National security advisor John R. Bolton’s hard-line approach to Iran and other issues meshes better with Trump’s disruptive instincts than Mattis’ often more strategic approach, according to the officials.Asked Wednesday at the Pentagon to describe his relationship with Trump, Mattis replied, “No problem. It’s been the same all along.”

Pressed on whether he intended to serve out the rest of Trump’s first term, Mattis replied, “This is not a day I’m going to go further into politics,” and shortly thereafter ended the questions.“Secretary Mattis is laser-focused on doing his job — ensuring the US military remains the most lethal force on the planet,” Pentagon Press Secretary Dana W. White said Friday. “There is no daylight between the secretary and president when it comes to supporting our service members and their mission.”

Journalist Bob Woodward wrote in a book released Tuesday that Mattis had told associates that Trump had “a fifth- or sixth-grader” understanding of the challenge on the Korean peninsula, and that Mattis once disregarded a presidential directive to assassinate Syrian President Bashar Assad. Mattis described the account as “fiction.” In a rare public defense of Trump, he said in a statement that the “contemptuous words about the President attributed to me in Woodward’s book were never uttered by me or in my presence.”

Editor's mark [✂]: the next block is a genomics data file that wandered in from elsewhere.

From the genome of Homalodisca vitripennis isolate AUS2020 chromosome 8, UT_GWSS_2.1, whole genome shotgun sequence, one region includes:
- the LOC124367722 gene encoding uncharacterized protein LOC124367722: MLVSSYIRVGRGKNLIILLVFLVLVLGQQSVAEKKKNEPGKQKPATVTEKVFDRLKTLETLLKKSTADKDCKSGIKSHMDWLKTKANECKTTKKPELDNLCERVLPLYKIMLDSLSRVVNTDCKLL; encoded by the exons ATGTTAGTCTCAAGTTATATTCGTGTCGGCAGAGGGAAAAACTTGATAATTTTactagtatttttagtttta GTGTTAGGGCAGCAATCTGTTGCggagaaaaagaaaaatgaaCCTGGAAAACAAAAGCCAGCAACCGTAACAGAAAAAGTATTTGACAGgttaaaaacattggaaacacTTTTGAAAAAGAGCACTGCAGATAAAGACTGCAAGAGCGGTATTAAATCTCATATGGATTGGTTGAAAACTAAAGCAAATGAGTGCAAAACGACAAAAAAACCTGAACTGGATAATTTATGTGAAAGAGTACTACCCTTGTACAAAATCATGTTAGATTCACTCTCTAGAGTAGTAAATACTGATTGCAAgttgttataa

Trump responded that he was “very happy” with Mattis, and called his condemnation of the book “the nicest quote about me I think I’ve ever had.”

But in private, Trump has started referring to Mattis as “Moderate Dog,” a mocking reference to the nickname that Mattis disdains and to his attempts to rein in White House ideas, according to Politico.Mattis was never a seamless fit with Trump.

Ultimately, the resignation of the United States Secretary of Defense or his removal from power will create a new crisis at the White House. Right now, many Republicans are demanding the backing of James Mattis in the US Department of Defense. This could lead to profound disagreements between Donald Trump and the Republicans.

MNA/TT